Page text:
Table 1 Characteristics and outcome of patients with COVID-19, bacterial pneumonia or viral pneumonia

Control groups were patients with severe bacterial (n = 435) or viral (n = 48) pneumonia. Their characteristics are displayed in Table 1, and compared with those of COVID-19 patients. All cases of viral pneumonia were related to influenza virus, except two episodes related to metapneumovirus and cytomegalovirus. Bacterial co-infection was documented in 11 (24%) patients with viral pneumonia. The overall ICU mortality was 33% in patients with bacterial pneumonia and 25% in viral pneumonia.

COVID-19 and non-COVID-19 patients markedly differ in a number of underlying characteristics and clinical presentation of acute condition (Table 1). Although COVID-19 patients exhibited lower admission severity scores, they more often fulfilled the diagnostic criteria for ARDS. COVID-19 finally exhibited increased duration under mechanical ventilation (median 17 days vs. 8 days in bacterial pneumonia and 7 days in viral pneumonia, p < 0.001) and eventually increased length of stay in the ICU (median 20 days vs. 10 days in bacterial pneumonia and 9 days in viral pneumonia, p < 0.001). In-ICU mortality rates of COVID-19 and bacterial pneumonia were similar (31% and 33%, respectively), both slightly higher than that of viral pneumonia (25%). However, the mortality rates did not differ across even after adjustment with other confounders (Additional file 1: Table S1).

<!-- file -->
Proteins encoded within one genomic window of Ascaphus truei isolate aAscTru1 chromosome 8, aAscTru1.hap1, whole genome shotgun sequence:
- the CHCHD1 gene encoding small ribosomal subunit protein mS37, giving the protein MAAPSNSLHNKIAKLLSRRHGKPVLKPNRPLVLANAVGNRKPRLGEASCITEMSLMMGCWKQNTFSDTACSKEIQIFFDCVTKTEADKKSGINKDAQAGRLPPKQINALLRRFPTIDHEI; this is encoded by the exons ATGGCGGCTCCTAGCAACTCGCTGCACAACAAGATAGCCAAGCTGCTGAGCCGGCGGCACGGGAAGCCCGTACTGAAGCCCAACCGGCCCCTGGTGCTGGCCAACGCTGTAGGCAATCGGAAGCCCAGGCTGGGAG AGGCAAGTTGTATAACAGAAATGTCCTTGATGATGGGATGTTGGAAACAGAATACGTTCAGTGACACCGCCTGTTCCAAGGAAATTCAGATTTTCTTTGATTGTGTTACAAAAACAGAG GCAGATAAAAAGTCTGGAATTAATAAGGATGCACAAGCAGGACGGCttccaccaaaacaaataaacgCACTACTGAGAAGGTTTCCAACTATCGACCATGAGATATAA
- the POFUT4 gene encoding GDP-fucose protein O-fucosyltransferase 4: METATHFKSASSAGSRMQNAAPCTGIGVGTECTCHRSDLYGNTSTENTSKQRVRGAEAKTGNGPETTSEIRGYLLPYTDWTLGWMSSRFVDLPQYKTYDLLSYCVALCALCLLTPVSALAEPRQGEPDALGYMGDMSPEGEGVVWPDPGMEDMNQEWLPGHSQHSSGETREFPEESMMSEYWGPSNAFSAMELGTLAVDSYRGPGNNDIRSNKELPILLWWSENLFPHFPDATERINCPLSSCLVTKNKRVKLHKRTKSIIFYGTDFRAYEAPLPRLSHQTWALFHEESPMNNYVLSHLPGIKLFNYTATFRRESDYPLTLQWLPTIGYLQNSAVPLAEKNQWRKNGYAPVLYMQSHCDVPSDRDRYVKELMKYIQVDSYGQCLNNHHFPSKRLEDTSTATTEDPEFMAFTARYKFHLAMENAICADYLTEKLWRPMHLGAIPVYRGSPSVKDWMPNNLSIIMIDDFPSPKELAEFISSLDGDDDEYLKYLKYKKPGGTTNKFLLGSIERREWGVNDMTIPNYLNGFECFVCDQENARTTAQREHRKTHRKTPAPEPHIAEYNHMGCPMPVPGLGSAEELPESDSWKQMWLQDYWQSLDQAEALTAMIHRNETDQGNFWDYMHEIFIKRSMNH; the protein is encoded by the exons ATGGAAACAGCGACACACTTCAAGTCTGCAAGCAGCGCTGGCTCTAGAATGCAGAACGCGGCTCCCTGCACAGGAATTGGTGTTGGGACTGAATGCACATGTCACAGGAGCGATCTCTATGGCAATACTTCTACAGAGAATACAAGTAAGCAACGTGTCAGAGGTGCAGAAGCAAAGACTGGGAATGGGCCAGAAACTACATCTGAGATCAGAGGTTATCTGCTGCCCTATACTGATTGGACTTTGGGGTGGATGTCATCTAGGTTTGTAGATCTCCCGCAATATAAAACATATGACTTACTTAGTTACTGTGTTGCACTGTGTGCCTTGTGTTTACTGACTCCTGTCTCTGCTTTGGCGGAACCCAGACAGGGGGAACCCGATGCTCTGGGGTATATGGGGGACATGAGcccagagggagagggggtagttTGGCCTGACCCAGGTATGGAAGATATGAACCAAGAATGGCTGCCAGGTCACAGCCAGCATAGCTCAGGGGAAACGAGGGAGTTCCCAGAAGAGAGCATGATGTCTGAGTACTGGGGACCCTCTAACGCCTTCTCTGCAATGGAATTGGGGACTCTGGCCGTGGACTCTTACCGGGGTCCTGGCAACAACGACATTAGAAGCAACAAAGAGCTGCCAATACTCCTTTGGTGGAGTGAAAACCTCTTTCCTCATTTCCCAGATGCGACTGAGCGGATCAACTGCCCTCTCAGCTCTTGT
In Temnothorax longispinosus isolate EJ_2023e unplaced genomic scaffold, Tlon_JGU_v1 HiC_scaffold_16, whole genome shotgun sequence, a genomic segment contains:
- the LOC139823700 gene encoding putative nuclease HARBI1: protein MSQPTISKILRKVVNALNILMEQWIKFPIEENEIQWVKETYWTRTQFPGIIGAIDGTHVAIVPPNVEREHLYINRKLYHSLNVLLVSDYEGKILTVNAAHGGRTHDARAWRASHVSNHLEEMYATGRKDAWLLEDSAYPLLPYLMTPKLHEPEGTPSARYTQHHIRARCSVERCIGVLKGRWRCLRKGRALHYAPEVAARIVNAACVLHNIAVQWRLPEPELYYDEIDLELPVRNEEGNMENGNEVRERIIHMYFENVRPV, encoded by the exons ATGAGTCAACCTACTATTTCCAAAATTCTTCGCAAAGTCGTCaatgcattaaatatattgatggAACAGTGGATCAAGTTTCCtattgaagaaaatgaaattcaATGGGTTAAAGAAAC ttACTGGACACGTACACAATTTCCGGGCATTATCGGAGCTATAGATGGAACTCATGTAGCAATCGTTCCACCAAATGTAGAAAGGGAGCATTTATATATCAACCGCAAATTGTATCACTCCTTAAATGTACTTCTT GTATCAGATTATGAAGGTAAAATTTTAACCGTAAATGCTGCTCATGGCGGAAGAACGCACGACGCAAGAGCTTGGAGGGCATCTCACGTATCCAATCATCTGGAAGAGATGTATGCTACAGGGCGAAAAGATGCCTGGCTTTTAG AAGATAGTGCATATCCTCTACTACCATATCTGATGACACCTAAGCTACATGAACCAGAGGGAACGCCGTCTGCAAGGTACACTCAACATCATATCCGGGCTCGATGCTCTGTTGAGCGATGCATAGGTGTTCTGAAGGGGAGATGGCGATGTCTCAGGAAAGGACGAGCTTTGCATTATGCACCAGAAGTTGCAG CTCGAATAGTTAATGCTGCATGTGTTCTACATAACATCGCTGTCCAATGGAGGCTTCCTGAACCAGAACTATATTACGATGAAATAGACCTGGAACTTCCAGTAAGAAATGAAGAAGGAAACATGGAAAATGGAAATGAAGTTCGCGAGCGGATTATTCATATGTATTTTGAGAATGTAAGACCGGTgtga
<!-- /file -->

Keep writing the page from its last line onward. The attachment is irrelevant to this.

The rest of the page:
ICU-acquired infections in COVID-19 and non-COVID-19 patients